5 Biggest Challenges Our Oceans Face

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The oceans are one of the world’s greatest treasures, but they are in serious peril like the rest of the planet. Without major changes in the way humans treat these natural resources, we may push them past the point of no return. What can people do to make a difference and preserve the seas? These are the five most pressing issues facing our oceans and how you can help.

Climate Change

How does climate change affect the ocean? The rising temperatures make the oceans hotter. Over time, the heat can lead to lower oxygen levels, eventually leaving the seas unable to sustain marine life. The increased acidity is changing the composition of the ocean environment and leading to reproductive problems for some forms of sea life. This situation is not a model for success.

Plastic Pollution

By now, most people have heard about the Great Pacific Garbage Patch, a mass of plastic particles that cannot biodegrade. Plastics in the ocean are often mistaken for food by some ocean animals. If everyone reduces single-use plastics, including straws, food containers, and plastic bags, less garbage may make it into the oceans.

Coastal Pollution

In addition to plastic trash clogging waterways, chemicals leaking into the oceans is a significant concern. Mercury and other harmful chemical runoff from agriculture, coal plants, oil refineries, and other industries lead to toxic levels in sea life and literal dead zones in the water, where no creature can survive. Contact your legislators to see what their positions are and how they can introduce policy measures to stop ocean pollution.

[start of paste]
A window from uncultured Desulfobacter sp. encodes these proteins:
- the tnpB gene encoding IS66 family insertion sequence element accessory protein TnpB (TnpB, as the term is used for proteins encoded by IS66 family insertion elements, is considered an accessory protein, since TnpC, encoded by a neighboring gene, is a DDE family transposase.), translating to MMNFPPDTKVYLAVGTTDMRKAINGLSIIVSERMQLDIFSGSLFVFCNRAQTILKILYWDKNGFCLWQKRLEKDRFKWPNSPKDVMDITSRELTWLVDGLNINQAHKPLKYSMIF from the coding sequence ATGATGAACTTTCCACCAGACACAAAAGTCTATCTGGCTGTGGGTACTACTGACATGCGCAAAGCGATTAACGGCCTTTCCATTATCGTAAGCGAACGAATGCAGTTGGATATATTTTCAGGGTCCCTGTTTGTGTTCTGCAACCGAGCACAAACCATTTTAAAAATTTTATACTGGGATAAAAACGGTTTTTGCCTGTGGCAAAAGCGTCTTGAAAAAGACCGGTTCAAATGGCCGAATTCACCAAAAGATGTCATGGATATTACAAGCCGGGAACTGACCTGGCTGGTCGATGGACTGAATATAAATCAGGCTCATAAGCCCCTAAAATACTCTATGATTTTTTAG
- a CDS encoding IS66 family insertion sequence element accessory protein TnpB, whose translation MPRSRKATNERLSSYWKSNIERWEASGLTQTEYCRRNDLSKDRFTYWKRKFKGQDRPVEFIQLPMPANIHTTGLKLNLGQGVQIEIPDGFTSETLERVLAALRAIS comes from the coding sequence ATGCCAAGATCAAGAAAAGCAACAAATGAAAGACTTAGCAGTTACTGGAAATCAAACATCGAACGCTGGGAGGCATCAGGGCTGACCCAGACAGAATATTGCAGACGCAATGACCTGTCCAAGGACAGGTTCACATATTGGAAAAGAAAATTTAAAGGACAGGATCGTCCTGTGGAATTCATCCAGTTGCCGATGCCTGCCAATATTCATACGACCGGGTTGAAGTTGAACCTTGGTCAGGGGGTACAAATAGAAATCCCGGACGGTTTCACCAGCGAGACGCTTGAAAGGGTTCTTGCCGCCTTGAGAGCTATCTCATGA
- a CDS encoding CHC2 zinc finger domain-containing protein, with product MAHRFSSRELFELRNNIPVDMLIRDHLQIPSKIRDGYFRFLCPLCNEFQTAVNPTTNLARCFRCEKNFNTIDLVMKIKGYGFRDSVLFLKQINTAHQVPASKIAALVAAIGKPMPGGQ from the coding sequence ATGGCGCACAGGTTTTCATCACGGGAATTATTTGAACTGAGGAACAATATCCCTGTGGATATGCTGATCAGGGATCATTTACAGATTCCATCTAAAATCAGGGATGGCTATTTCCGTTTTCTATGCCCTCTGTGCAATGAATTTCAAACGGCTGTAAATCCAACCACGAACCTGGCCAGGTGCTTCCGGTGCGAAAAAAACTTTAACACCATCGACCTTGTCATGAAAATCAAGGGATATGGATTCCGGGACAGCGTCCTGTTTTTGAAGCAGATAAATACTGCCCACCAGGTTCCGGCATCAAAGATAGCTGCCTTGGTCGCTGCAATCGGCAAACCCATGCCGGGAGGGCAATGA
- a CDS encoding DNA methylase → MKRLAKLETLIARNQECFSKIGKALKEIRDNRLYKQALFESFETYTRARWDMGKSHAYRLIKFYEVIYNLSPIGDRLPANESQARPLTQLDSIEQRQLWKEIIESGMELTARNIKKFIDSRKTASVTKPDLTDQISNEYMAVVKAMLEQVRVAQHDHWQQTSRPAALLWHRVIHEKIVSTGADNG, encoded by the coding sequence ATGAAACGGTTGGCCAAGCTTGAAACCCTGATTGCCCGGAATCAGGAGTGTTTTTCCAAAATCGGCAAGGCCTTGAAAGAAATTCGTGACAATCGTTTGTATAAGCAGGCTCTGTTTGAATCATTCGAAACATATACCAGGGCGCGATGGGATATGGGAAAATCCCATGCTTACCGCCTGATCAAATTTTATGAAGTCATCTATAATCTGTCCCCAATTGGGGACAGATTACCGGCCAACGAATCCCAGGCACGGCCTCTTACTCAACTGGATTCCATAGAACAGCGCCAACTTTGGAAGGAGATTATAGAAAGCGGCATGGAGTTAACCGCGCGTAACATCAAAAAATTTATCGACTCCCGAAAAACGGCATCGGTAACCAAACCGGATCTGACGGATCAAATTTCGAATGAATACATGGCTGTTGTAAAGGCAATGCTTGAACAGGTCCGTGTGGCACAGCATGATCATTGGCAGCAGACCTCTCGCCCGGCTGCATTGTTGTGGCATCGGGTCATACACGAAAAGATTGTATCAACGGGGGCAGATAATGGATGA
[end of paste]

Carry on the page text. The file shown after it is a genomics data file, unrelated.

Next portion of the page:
Overfishing

Until more nations limit the amount of commercial fishing that occurs, the ocean may continue to see a decline in sea life populations and more endangered species. Think about it; all it takes is the extinction of one form of sea organism to upset the balance of an entire food chain. Sustainable seafood may make a difference if people are willing to change their eating habits and allow fish populations to recover. Look for sustainable fish at grocery stores or restaurants and educate yourself by reading more online.

Habitat Destruction

Imagine the ripple effect that may occur from the devastation of just one marine ecosystem, such as a coral reef. What is a Coral Reef Ecosystem? It is more than just the coral itself; these undersea communities provide habitats and food for fish, mammals, plants, and microorganisms. With chemicals destroying these and other ocean habitats, it is no wonder that the impact is significant.

When you consider the combination of these challenges, the battle to save our oceans is more important than ever. If each person made small changes with ocean conservation in mind, it could make a difference. Start with the no-brainers, such as saying no to plastic straws or ordering sustainable seafood when you dine out. Take it a step farther by limiting the frequency of nonessential air travel or eating less meat. You can even make vacations better for the oceans by booking eco friendly sailing tours or participating in a coastal clean-up at your holiday destination. It is not just our oceans that can benefit from our eco-conscious behavior; the whole planet depends on us for protection and preservation.

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